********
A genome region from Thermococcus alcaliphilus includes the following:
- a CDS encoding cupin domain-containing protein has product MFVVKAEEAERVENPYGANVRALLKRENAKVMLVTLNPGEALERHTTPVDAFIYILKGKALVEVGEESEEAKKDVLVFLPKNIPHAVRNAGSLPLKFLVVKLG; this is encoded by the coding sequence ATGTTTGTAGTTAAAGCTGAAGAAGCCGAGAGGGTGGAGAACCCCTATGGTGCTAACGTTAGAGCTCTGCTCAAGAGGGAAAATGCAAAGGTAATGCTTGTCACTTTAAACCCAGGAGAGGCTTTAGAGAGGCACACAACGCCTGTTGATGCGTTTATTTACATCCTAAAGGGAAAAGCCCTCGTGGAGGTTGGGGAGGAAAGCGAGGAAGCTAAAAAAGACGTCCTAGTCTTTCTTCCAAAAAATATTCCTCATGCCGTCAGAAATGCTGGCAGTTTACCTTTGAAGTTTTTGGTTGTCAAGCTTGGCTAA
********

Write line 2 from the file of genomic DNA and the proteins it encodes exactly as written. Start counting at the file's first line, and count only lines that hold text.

- a CDS encoding cupin domain-containing protein has product MFVVKAEEAERVENPYGANVRALLKRENAKVMLVTLNPGEALERHTTPVDAFIYILKGKALVEVGEESEEAKKDVLVFLPKNIPHAVRNAGSLPLKFLVVKLG; this is encoded by the coding sequence ATGTTTGTAGTTAAAGCTGAAGAAGCCGAGAGGGTGGAGAACCCCTATGGTGCTAACGTTAGAGCTCTGCTCAAGAGGGAAAATGCAAAGGTAATGCTTGTCACTTTAAACCCAGGAGAGGCTTTAGAGAGGCACACAACGCCTGTTGATGCGTTTATTTACATCCTAAAGGGAAAAGCCCTCGTGGAGGTTGGGGAGGAAAGCGAGGAAGCTAAAAAAGACGTCCTAGTCTTTCTTCCAAAAAATATTCCTCATGCCGTCAGAAATGCTGGCAGTTTACCTTTGAAGTTTTTGGTTGTCAAGCTTGGCTAA